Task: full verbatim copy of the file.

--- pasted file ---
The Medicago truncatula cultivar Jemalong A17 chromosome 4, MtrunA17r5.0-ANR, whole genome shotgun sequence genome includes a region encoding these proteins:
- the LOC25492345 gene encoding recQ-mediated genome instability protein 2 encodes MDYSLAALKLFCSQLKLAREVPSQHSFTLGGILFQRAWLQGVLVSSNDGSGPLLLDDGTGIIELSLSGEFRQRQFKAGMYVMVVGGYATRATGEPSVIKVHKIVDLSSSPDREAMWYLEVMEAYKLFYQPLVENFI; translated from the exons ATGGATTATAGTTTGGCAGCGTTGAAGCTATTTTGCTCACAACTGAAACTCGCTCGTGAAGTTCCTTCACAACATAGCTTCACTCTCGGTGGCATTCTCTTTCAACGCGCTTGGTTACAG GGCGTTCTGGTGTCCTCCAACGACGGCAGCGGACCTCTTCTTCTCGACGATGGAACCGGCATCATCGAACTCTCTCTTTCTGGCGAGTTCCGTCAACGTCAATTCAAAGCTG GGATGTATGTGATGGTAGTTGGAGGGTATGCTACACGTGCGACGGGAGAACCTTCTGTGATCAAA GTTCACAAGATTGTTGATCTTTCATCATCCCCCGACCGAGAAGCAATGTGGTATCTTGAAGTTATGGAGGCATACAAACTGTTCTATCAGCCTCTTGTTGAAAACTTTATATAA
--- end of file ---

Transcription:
The Medicago truncatula cultivar Jemalong A17 chromosome 4, MtrunA17r5.0-ANR, whole genome shotgun sequence genome includes a region encoding these proteins:
- the LOC25492345 gene encoding recQ-mediated genome instability protein 2 encodes MDYSLAALKLFCSQLKLAREVPSQHSFTLGGILFQRAWLQGVLVSSNDGSGPLLLDDGTGIIELSLSGEFRQRQFKAGMYVMVVGGYATRATGEPSVIKVHKIVDLSSSPDREAMWYLEVMEAYKLFYQPLVENFI; translated from the exons ATGGATTATAGTTTGGCAGCGTTGAAGCTATTTTGCTCACAACTGAAACTCGCTCGTGAAGTTCCTTCACAACATAGCTTCACTCTCGGTGGCATTCTCTTTCAACGCGCTTGGTTACAG GGCGTTCTGGTGTCCTCCAACGACGGCAGCGGACCTCTTCTTCTCGACGATGGAACCGGCATCATCGAACTCTCTCTTTCTGGCGAGTTCCGTCAACGTCAATTCAAAGCTG GGATGTATGTGATGGTAGTTGGAGGGTATGCTACACGTGCGACGGGAGAACCTTCTGTGATCAAA GTTCACAAGATTGTTGATCTTTCATCATCCCCCGACCGAGAAGCAATGTGGTATCTTGAAGTTATGGAGGCATACAAACTGTTCTATCAGCCTCTTGTTGAAAACTTTATATAA